Richmond Marathon race recap – Part 1

Check me out —

Mom of four, the Internet’s last remaining Mommy Blogger, and now you can add *marathon finisher* to my resume.

Those smiles are giant fakes. In fact, this bent-over, wilted photo is much more accurate:

In short, the Richmond Marathon wasn’t at all what I expected. And, at the risk of sounding dramatic (who, ME!!??!??!) I’m still sort of processing it. So why not process the best way I know how — by tapping out a 18-part miniseries.

I’ll start this tale at the beginning — the start line — which is not actually the beginning but close to the end, because marathons begin months and hundreds of miles before the start line. I won’t continue to harp on the training, but it’s important that you know I’ve been waking up really early to run for like six months, and I despise waking up early.

In those months when I was diligently running a LOT of miles, I also consumed a lot of content about marathons. Of everything I learned, one thing really resonated — treat race day like a celebration.

I LOVED this concept. After months and months of sweat, chafing, and having to figure out three hours of childcare every Saturday morning for my long run, the race isn’t a final exam. Instead, it’s a victory lap in celebration of all you accomplished to get to that point. I loved that mentality, and I took it with me on race day.

On race morning, I felt an immense sense of gratitude. It felt surreal that I was about to run a marathon. Tom drove Cabell and me to the start, and when I got out of the car, Tom gave me a hug. Standing there on the sidewalk, I was finally able to release the anxiety of pre-race logistics — I felt an intense wave of emotion and a lump in my throat.

I did it. I made it.

I was about to run a marathon.

For this race, getting to the start line was race goal number one for Cabell and me, but a close second was to have a great experience. Through all our miles of running, Cabell and I had talked and over-talked about race day. Early in training, we considered time goals, then we unanimously decided that for our first marathon we just wanted to complete it and have a good experience. Considering all of the logistics required to juggle training AND six kids’ sports schedules, bus stops, and immune systems between the two of us, a time goal was too stressful. The main thing, we agreed, was to train well and finish the race feeling as good as possible.

Keeping that in mind, you’ll understand why what happens next was a little, um, disappointing.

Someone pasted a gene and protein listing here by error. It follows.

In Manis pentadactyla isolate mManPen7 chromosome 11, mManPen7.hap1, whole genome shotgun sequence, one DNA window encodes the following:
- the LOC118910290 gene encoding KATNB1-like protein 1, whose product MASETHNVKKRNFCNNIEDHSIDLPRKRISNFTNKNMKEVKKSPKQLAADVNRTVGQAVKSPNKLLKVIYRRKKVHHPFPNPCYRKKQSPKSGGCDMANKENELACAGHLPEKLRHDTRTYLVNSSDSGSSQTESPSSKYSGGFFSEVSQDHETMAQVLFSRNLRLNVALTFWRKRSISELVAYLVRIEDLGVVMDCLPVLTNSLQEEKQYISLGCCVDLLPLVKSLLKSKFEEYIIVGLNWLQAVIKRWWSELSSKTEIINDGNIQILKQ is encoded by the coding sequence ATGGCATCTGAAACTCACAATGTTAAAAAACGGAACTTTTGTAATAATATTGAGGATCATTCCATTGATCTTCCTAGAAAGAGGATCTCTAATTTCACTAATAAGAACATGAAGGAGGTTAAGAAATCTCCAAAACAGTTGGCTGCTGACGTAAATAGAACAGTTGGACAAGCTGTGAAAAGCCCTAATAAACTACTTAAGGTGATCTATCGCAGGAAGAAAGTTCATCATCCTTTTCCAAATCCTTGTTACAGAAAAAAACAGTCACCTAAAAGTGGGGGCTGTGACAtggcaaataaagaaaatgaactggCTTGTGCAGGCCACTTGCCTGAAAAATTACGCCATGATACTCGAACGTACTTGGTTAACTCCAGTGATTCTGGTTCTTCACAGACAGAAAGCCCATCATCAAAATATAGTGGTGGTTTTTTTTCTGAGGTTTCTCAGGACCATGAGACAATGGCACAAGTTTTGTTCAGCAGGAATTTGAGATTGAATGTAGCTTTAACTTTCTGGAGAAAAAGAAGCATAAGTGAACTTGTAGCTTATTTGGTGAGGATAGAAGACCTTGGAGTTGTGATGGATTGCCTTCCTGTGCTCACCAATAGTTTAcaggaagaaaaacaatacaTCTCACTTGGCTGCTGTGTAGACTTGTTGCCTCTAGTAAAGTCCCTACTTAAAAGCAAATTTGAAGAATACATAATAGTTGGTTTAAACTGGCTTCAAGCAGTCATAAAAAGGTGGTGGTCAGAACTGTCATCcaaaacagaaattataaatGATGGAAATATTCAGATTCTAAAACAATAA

Ok, back to the starting line.

Let’s meet starting line Cabell and Amanda, shall we? Starting line Cabell and Amanda were well-trained, well-tapered, well-rested, and pretty relaxed. And, despite significant exposure to the flu, neither of us had the flu. Starting line Cabell and Amanda had a race plan. They had done everything right.

For some reason it’s important to me to say all that. A lot of people have bad race experiences because of bad planning or a hiccup in training. But we hadn’t done all that! We’d put in significant time and energy controlling for the variables. WE HAD A PLAN!

I’d heard about the warm forecast, and I’d seen how tough the warm NYC marathon had been a few weeks earlier, but I wasn’t really worried. Generally, I don’t really mind running in the heat, but mostly I wasn’t worried because we had a plan. Fuel every 4 miles, fluids and electrolytes at every water stop, and a conservative pace.

Plus — and this is the big one — it wasn’t that hot.

70 something degrees? HAH! I’ve seen school delayed in Richmond on 70 degree days. Richmonders wear scarves and Uggs when it’s 70 degrees. 70 degrees would not be a problem.

The heat was, perhaps, the one variable I didn’t really take seriously.

Where were we? Oh yeah, THE START LINE. I haven’t rambled like this in a blog post since my birth stories

Cabell and I milled around, went to the bathroom, chatted about our first gel, then watched the 8k and the half start before lining up in our corral. When the gun went off, I excitedly turned to Cabell, “We’re doing it! We’re running a marathon!”

That’s the energy I had starting the race. I was running a marathon! Can you believe it!? 

I was doing this thing that I’d been scared of doing for something like 25 years.

The first few miles were awesome. In fact, the first half of the race was awesome. The first half was so different than the second half that it doesn’t even seem like the same race, or even the same sport.  I spent the first few miles high-fiving, fist-bumping, and making jokes to spectators. At mile 4 we started seeing friends and family, which hyped me up even more.

Early on I had the first itty-bitty hint that the race wasn’t going exactly as planned. Around mile 3 (VERY EARLY IN THE RACE) I took a gel earlier than I thought. I just sort of felt like I needed something. A little caffeine, a little energy, a little pick-me-up. Not a big deal, for sure, but if you’re burning through your rations before the race even really gets going, the  ration math doesn’t really work out.

The next few miles ticked off, and I cannot emphasize this enough — I was having a great time. I told Cabell that I was at my most extrovert and since I had so obviously checked the”have a good time” goal, I set my sights on a new goal, “get at least one person to laugh at a joke.” This is much, much harder than you might think, but no matter how much I embarrassed Cabell, I was undeterred!